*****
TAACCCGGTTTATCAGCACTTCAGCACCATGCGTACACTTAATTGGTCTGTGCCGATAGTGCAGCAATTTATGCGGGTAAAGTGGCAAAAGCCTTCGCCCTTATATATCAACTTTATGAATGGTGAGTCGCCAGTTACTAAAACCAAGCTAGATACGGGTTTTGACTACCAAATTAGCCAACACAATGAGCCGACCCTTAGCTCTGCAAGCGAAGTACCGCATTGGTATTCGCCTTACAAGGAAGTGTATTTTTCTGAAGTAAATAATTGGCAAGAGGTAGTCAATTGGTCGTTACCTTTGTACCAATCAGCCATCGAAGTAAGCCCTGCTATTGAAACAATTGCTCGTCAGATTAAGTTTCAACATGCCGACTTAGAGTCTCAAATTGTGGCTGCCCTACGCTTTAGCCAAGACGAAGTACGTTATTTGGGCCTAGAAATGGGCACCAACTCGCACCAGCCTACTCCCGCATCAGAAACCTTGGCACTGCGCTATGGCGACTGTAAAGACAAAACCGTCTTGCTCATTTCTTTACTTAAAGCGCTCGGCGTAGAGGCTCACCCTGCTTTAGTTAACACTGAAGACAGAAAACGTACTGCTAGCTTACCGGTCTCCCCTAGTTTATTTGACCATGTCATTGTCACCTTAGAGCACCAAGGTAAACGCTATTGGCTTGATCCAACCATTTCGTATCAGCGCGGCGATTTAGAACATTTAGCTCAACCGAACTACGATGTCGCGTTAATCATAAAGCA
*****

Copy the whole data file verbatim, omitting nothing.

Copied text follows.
TAACCCGGTTTATCAGCACTTCAGCACCATGCGTACACTTAATTGGTCTGTGCCGATAGTGCAGCAATTTATGCGGGTAAAGTGGCAAAAGCCTTCGCCCTTATATATCAACTTTATGAATGGTGAGTCGCCAGTTACTAAAACCAAGCTAGATACGGGTTTTGACTACCAAATTAGCCAACACAATGAGCCGACCCTTAGCTCTGCAAGCGAAGTACCGCATTGGTATTCGCCTTACAAGGAAGTGTATTTTTCTGAAGTAAATAATTGGCAAGAGGTAGTCAATTGGTCGTTACCTTTGTACCAATCAGCCATCGAAGTAAGCCCTGCTATTGAAACAATTGCTCGTCAGATTAAGTTTCAACATGCCGACTTAGAGTCTCAAATTGTGGCTGCCCTACGCTTTAGCCAAGACGAAGTACGTTATTTGGGCCTAGAAATGGGCACCAACTCGCACCAGCCTACTCCCGCATCAGAAACCTTGGCACTGCGCTATGGCGACTGTAAAGACAAAACCGTCTTGCTCATTTCTTTACTTAAAGCGCTCGGCGTAGAGGCTCACCCTGCTTTAGTTAACACTGAAGACAGAAAACGTACTGCTAGCTTACCGGTCTCCCCTAGTTTATTTGACCATGTCATTGTCACCTTAGAGCACCAAGGTAAACGCTATTGGCTTGATCCAACCATTTCGTATCAGCGCGGCGATTTAGAACATTTAGCTCAACCGAACTACGATGTCGCGTTAATCATAAAGCA